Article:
Effect of Soil Compaction on Root System Morphology and Productivity of Alfalfa (Medicago sativa L.)
Tomasz Głąb
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Institute of Machinery Exploitation, Ergonomics and Production Processes, University of Agriculture in Krakow,
Balicka 116B, 31-149 Kraków, Poland
Pol. J. Environ. Stud. 2011;20(6):1473–1480
Soil compaction connected with tractor traffic leads to changes in roots morphology and decreased plant yields of both annual and perennial forage plants. The aim of this study was to quantify the effect of soil compaction on alfalfa herbage production and root growth. A pot experiment with different levels of soil compaction was conducted in 2007-09. Plant yield and root morphology such as root length density (RLD), mean root diameter (MD), specific root length (SRL), and root dry matter (RDM) were determined.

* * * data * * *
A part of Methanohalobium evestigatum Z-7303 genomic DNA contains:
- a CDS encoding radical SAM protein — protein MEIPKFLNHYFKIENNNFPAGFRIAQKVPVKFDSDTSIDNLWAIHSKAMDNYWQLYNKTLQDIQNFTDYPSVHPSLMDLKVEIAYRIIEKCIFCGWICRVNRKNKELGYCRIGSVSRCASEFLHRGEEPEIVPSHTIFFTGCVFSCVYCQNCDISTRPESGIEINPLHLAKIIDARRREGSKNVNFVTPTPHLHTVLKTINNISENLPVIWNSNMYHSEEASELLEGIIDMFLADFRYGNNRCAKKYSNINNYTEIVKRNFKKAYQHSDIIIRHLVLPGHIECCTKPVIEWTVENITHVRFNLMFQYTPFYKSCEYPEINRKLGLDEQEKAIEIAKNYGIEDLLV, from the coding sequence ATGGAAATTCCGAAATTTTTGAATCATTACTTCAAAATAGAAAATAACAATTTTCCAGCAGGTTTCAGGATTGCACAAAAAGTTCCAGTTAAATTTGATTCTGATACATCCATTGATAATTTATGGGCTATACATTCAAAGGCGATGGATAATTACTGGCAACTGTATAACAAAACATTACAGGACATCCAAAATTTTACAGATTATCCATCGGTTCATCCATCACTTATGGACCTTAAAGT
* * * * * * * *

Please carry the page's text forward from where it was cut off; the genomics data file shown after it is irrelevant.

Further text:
Root dry matter distribution in uncompacted soil was uniform in the investigated soil layers. In compacted soil the main root matter was located in the upper soil layer. Generally, roots were also much longer in the upper soil layer (0-10 cm) than below 10 cm. The value of RLD decreased in treatments with a higher degree of compaction. It was observed that roots in more compacted soil were thinner than in uncompacted. Based on the results in herbage production, the reaction of plant yield to soil compaction can be described as positive. In the first year of the experiment (2007), soil compaction caused a significant decrease in plant yield. However, in 2008 and 2009 the opposite effect was noticed when yields were significantly higher in strongly compacted soil than in less compacted.